6. To answer your last three questions, yes. Much of the .NET Framework libraries were built ontop the Win32 API. However, .NET was designed to be used and understood on its own, without the programmer needing to know or understand Win32. Also, Microsoft almost never breaks backwards compatability, especially for core libraries like the Win32 API. While Microsoft isn't emphasizing or developing the Win32 API much any more, it will be supported for a long time to come.
  7. VS2005 C++ Express is a free, fully-featured C++ IDE and will most likely be all you need. There are other free alternatives, of course, but thus far I haven't felt compelled to leave VS2005 for anything else.
  8. nimrand

    C++ Iterator Problem

    The iterator returned by end refers to the element just after the last one in the list, so it cannot be dereferenced. If you decrement it before you dereference it, it may work. However, I believe the vector class has a reverse iterator that can be accessed via rbegin and rend, which would be easier to use.
  9. Most of the cost is in marshalling/unmarshalling the data. For instance, strings must be made into a form that is usable in a C/C++ API. I don't think its possible to come up with a % in general, because it depends greatly upon how often you cross the boundary between managed and unmanaged code, and the kind/amount of data you have to marshal/unmarshal. But, my experience is that the performance hit is usually minor. It depends upon how efficient your wrappers are, but my guess is that the performance hit caused by the wrapper will be significantly less than the overall performance hit of using C# over C++, which many gauge at about 10%.
  10. nimrand

    Will OpenGL disappear?

    BTW, Microsoft isn't eliminating support for OpenGL in its entirety. They are greatly limiting what they will support with hardware acceleration in OpenGL, however. They will not support any of the new OpenGL standards, including shaders. It is likely that there will at least be 3rd party ports that will emulate the new OpenGL standards through DirectX, which wont be as efficient as DirectX because of the added wrapping layer. Basically, I think the need for cross-platform graphics will keep OpenGL alive on the Windows platform, even if Microsoft isn't officially supporting it anymore.
  11. Quote:Original post by Alpha_ProgDes also why does it matter? if the database is with the program (.ldf, .mdb files) shouldn't it just run? as you can see i'm NEW to this. No, SQL Server 2005 is not designed to operate this way. Unlike MS Access and SQL Server Epxress Edition, SQL Server 2005 cannot be told to simply open a database file for an application on-the-fly. The database would have to be imported, and it would then be permanentaly hosted by that database server for anyone to access who is given security permissions to do so. This will not happen automatically unless you somehow build this into the install process. The easiest way to import it would be to use SQL Management Studio to import the database. You will probably have to set up an account to access the database as well. After that, all you should need to do it update the connection string as discussed.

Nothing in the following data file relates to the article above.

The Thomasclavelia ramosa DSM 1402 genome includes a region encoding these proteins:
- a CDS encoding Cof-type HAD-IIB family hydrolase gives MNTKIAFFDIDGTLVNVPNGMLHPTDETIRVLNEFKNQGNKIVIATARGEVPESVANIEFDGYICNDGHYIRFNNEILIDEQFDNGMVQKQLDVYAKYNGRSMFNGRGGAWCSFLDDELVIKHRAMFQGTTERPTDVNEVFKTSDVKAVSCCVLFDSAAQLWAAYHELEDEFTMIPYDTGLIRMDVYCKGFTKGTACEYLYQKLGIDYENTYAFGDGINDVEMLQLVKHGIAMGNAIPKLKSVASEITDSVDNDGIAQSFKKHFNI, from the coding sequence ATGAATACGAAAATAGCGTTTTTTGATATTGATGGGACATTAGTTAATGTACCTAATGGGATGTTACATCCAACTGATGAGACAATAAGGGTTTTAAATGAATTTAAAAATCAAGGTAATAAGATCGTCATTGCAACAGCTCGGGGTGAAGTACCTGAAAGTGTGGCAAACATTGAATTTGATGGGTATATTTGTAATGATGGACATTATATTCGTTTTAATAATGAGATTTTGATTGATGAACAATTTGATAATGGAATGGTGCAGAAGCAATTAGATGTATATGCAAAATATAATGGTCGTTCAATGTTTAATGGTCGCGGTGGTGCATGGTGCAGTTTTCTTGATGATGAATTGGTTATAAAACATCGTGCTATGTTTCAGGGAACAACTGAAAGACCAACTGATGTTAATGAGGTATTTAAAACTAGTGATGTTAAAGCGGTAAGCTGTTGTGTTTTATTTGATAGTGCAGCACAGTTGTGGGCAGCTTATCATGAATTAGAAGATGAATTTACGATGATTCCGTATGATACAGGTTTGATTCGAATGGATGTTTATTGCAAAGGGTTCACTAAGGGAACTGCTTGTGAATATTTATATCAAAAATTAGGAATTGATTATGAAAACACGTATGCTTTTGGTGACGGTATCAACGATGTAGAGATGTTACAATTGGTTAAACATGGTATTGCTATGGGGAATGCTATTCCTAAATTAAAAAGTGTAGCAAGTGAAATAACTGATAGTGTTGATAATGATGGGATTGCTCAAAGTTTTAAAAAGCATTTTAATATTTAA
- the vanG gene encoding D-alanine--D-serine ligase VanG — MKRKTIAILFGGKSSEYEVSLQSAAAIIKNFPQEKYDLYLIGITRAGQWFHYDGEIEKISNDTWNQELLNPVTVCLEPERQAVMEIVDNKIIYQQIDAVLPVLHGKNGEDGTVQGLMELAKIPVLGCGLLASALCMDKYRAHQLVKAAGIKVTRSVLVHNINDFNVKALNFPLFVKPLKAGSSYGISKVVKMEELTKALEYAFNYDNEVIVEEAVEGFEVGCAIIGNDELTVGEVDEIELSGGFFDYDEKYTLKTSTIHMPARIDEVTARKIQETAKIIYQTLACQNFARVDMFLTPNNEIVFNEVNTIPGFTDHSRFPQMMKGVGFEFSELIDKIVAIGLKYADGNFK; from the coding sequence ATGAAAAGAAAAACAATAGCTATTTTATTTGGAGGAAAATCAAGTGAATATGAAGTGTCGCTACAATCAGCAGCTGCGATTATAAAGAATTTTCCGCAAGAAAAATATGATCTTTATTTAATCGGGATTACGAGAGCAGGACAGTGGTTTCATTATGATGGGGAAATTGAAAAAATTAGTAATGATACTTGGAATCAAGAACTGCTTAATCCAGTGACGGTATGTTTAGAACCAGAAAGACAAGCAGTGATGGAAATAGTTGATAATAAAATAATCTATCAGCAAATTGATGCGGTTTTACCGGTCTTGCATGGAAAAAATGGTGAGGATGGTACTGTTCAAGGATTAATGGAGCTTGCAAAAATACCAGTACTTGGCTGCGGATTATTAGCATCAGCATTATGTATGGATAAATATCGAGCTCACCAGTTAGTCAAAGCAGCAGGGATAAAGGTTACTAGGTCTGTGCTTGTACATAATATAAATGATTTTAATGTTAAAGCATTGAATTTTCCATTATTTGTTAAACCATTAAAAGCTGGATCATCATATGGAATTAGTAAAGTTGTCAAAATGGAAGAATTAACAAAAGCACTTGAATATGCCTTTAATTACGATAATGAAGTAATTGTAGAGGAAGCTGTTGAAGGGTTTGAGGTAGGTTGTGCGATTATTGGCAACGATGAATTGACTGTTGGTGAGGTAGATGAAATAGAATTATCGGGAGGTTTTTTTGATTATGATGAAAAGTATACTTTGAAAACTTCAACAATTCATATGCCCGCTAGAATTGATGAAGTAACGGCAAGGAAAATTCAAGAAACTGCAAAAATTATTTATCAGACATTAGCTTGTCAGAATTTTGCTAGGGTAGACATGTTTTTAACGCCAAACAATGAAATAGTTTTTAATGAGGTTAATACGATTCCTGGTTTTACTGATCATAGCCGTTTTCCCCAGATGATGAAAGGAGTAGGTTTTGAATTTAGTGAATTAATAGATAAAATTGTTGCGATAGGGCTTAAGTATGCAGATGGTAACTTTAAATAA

12. nimrand

    Want to make a RPG...

    FYI, I've been writing programs for 10 years, and I recently started using Torque Game Builder (previously Torque2D). I've been wary of using pre-built game engines before because many of them are quite limited, but I got tired of building a game out of tiny nuts and bolts. So far I've been very impressed with this engine. Its very reasonably priced at 100 dollars, it comes with the C++ source, its very extensible and scalable, has a built-in scripting engine, has built-in editors for GUIs and maps, has plenty of tools for creating animations and particle effects, has built-in network support, and has a large community of developers. It is a bit lacking on the documentation, but the community makes up for that somewhat, and it is getting better. So, for I beginner trying to make a game like this, I would recommend trying it out. With it, you can jump right and learn a lot just through experimentation, instead of having to go through a lot of work to get a simple thing sprite to draw. Even with the engine, though, starting with a small game is always a good idea. If you're interested, check out <http://www.garagegames.com>.
  13. You need to use the FileStream class to read your file. You can use the Seek method to position the read cursor at a specific point in the file, and then use the Read/ReadByte methods to read in one or more bytes of data. If you would like to display the results as hex-strings, you can use the Byte.ToString method passing "x" as your format specifier argument.
  14. Quote:Original post by Palidine http://www.garagegames.com AFAIK that site already does what you are proposing your site will do. At least that's what i thought, it seems very geared towards torque, but i don't know if torque is a requirement for selling in their store. either way it's definitely competition. -me Torque is not a requirement, but they are selective about what games they will publish. They spend money on deals to advertise and distribute your games through Yahoo and other portals, so they aren't going to waste their money on just any game. This site sounds like it would be open to all games, and as far as I know, there is no site that is quite like he is describing that is geared towards game exclusively (although www.download.com comes close). Incidentally, I would be interested in distributed a game through you're site. I have only one game finished right now, but hope to have another before the end of the year.
  15. nimrand

    can you interchange? VB/C++?

    Not sure what books I would recommend, as I taught myself .NET using just the reference materials (not what I'd recommend). However, you might start by downloading a copy of VS.NET 2005 Express Edition. Mind you, Microsoft has extended the C++ syntax to make in compatible with .NET. Also, if you just want to learn how to make windows and manipulate graphics in C++, you might take a look at SDL. It is very popular, and, from what I hear, relatively easy to learn.